wed 17/07/2024

Romeo and Juliet, Barbican review - plenty of action but not enough words | reviews, news & interviews

Romeo and Juliet, Barbican review - plenty of action but not enough words

Romeo and Juliet, Barbican review - plenty of action but not enough words

Erica Whyman's RSC production finds youthful energy but not clarity

Parting is such sweet sorrow: Romeo (Bally Gill) and Juliet (Karen Fishwick)Topher McGrillis

It’s clear from the start – from a Prologue that quickly dissolves familiar rhythms and words into a Babel of clamour and sound.

This RSC Romeo and Juliet, newly transferred to the Barbican, isn’t much interested in what is said. Actions not words are what count in Erica Whyman’s swift, youthful staging – a production that dances on the balls of its feet like a boxer, always braced for attack, and ready to lunge in its turn. Do its dramatic blows land? Often they do, though it lacks the knock-out punch that really should floor you by the end.

Tom Piper’s set is an unprepossessing thing. A giant concrete cube revolves in the centre of a uniformly grey-brown space – urban at its most generic – and only a distant slither of greenery for Friar Lawrence’s cell offers any variation. It’s all self-consciously spare, an empty playground for this young cast (supplemented with students from local schools) to clamber over and run around to the accompaniment of throbbing dance music.

Romeo and Juliet, RSCBut the games played here are far from childish. Violence is always in view. Everyone in this dystopian Neverland – even the mothers – carries a knife, and stabbings become the punctuation to every war of words; wounds are fleshy full stops, carved into the body. In a week where knife crime is on the front page, a year in which unprecedented numbers of teenagers are dying on London’s streets, it feels like a natural part of the conversation, even if it’s not a contribution that gets us much further.The production is at its best with the young. Bally Gill’s Romeo (pictured above) is an impetuous hot-head, quick to love and even quicker to lash out, but endearingly self-aware, seen in some lovely gestures of self-dramatising at the start. His streetwise swagger is neatly punctured by Karen Fishwick’s ingenuous Juliet – more child than woman, even by the end. Her struggles against a system (and a script) loaded against her come into focus in a startling confrontation with Michael Hodgson’s erratic Capulet. We see in his nervy, instinctive violence the image of a Romeo or a Mercutio in adulthood, passionate beliefs fossilised into entitlement, anger into tyrannical authority.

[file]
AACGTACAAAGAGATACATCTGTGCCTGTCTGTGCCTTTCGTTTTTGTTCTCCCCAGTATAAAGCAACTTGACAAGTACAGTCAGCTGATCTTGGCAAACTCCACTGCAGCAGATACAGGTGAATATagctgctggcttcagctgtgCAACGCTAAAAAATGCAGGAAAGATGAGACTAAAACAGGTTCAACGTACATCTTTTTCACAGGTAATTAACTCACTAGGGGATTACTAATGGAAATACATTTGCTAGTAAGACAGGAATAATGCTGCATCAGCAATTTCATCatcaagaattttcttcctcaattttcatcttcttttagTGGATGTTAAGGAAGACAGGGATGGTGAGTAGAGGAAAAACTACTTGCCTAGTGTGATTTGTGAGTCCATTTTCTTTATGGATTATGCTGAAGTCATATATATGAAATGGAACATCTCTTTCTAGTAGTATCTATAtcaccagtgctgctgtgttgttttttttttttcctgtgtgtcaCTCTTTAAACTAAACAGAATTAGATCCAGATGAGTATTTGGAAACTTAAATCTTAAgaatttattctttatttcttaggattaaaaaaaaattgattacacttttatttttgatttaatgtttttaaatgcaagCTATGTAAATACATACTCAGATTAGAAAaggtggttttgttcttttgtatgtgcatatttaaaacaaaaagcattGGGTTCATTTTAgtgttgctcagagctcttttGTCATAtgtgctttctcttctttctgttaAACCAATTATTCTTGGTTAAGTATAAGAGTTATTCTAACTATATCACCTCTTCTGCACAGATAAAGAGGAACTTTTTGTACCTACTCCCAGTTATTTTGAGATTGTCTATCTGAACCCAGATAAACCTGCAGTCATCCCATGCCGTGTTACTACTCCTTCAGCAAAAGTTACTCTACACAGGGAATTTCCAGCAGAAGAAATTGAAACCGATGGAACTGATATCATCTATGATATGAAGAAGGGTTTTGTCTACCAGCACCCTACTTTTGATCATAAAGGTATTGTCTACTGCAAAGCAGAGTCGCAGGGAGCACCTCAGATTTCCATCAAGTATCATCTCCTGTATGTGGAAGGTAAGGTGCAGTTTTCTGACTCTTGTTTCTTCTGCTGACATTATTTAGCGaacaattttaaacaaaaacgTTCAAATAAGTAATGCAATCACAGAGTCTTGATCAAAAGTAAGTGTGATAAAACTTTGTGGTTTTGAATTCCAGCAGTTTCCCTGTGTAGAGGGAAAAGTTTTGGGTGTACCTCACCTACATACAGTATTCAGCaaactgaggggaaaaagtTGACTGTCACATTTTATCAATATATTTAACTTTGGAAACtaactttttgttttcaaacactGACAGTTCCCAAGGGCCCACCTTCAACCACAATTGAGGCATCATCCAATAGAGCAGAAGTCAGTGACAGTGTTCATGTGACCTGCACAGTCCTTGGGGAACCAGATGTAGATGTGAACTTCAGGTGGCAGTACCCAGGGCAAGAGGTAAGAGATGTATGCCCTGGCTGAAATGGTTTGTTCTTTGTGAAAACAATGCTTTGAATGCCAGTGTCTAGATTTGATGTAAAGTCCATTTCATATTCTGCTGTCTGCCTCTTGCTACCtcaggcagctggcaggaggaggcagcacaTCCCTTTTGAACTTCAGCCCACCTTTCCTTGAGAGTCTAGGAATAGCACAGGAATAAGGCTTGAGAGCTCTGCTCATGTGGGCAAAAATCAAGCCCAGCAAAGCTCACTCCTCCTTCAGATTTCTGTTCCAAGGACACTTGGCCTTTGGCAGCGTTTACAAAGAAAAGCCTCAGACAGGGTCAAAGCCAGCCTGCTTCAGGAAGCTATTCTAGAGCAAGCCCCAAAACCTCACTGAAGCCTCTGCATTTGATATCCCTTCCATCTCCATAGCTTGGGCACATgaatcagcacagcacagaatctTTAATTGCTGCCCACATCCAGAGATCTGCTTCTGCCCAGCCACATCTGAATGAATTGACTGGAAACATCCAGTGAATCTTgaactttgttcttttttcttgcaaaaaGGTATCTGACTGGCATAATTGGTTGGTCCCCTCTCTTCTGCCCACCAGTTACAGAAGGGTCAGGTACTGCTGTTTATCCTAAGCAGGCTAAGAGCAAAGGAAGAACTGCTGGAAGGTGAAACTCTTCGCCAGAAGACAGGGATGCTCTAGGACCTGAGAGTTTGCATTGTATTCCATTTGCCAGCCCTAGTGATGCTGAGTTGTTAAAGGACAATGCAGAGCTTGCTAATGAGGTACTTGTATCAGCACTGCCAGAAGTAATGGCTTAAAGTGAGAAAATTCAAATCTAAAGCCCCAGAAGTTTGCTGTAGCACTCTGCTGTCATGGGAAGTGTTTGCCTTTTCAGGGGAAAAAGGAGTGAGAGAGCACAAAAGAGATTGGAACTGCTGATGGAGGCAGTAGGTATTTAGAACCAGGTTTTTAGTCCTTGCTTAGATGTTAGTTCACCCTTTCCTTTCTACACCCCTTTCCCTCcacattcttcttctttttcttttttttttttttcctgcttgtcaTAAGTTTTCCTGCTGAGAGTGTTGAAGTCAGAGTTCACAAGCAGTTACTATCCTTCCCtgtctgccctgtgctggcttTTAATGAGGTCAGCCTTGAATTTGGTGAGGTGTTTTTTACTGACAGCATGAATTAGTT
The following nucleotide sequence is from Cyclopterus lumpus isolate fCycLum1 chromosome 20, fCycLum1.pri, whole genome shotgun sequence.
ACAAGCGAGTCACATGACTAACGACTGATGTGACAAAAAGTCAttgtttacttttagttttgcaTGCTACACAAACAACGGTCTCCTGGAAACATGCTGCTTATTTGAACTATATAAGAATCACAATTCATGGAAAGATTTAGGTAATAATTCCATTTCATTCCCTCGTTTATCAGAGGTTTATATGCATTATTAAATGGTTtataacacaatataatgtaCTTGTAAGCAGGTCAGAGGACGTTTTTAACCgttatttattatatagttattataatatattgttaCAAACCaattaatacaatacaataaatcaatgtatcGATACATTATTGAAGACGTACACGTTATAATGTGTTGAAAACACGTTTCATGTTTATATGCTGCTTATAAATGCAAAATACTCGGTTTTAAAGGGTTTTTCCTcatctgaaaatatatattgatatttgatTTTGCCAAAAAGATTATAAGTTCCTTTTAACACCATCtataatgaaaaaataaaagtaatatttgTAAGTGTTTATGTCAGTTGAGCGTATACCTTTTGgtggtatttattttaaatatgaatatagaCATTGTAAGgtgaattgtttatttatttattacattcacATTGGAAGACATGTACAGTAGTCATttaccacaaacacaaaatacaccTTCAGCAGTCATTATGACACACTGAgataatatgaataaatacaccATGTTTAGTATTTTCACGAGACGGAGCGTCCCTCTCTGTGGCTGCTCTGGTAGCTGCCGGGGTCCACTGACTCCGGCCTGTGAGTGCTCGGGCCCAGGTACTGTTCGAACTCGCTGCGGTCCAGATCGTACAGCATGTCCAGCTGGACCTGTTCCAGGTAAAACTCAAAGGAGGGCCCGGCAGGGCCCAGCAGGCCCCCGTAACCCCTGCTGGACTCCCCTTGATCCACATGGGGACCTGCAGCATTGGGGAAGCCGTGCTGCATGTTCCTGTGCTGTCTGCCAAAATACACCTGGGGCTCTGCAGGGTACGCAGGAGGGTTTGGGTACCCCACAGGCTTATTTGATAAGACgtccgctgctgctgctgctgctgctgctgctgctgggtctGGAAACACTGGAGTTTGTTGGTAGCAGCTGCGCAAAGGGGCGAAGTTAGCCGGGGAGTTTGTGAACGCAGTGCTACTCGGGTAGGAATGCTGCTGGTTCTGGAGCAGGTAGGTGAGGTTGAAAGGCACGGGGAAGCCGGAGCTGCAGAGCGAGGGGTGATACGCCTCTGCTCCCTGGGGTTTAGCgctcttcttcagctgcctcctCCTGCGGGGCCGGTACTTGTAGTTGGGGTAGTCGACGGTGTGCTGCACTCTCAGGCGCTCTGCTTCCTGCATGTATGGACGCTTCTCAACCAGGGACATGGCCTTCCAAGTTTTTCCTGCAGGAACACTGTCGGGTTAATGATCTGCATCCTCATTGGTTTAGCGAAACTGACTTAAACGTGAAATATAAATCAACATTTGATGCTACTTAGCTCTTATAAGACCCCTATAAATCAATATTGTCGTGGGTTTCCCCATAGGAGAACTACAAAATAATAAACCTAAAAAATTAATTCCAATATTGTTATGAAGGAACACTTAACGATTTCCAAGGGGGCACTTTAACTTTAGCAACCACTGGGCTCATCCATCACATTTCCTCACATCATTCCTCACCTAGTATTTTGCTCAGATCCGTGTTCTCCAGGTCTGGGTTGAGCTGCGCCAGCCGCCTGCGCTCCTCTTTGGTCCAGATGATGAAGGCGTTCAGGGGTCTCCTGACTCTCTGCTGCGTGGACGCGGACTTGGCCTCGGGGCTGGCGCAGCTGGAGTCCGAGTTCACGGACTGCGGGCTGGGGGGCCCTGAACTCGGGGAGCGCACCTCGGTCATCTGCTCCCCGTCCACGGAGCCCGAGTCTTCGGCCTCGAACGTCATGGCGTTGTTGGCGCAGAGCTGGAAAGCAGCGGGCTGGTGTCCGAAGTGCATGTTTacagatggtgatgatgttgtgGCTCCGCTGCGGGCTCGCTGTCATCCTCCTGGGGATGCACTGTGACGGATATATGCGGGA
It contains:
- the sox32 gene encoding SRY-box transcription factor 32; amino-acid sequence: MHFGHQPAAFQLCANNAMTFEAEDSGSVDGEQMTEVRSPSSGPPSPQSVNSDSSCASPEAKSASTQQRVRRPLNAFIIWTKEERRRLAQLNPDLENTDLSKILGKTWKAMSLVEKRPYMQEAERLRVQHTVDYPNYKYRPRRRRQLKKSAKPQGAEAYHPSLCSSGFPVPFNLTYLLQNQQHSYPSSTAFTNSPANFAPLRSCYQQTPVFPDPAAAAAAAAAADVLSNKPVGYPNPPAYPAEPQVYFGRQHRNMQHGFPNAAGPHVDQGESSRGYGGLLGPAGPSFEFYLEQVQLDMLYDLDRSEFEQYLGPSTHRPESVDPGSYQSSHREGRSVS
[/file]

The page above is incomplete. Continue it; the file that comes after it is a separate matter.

The role of women in Whyman’s gender-blind world (five principal roles, Mercutio chief among them, are switched) is oddly uncertain. Charlotte Josephine’s fists-and-foul-mouth Mercutio (pictured above) feels overworked and ill at ease, unsettled by some awkward verse-speaking that robs the role of its eloquence without offering much in return. Beth Cordingly’s Escalus is better – a figure of embattled female authority and reason in a man’s world. More interesting than either though is Josh Finan’s Benvolio, quietly heartsore for his charismatic cousin, outmanned even by a female Mercutio.

The energy here is right, the emotion too. But in sacrificing verse for action, offering us the generalised sense of every speech rather than the space and clarity to grasp the specifics, Whyman gives us a Romeo and Juliet that is too literal. Her teenagers need knives because they can’t use their words. Shakespeare’s need knives because words – even his words – are simply not enough. That’s the real tragedy, and that’s what we miss here.

Bally Gill’s Romeo is an impetuous hot-head, quick to love and even quicker to lash out


Editor Rating: 
Average: 3 (1 vote)

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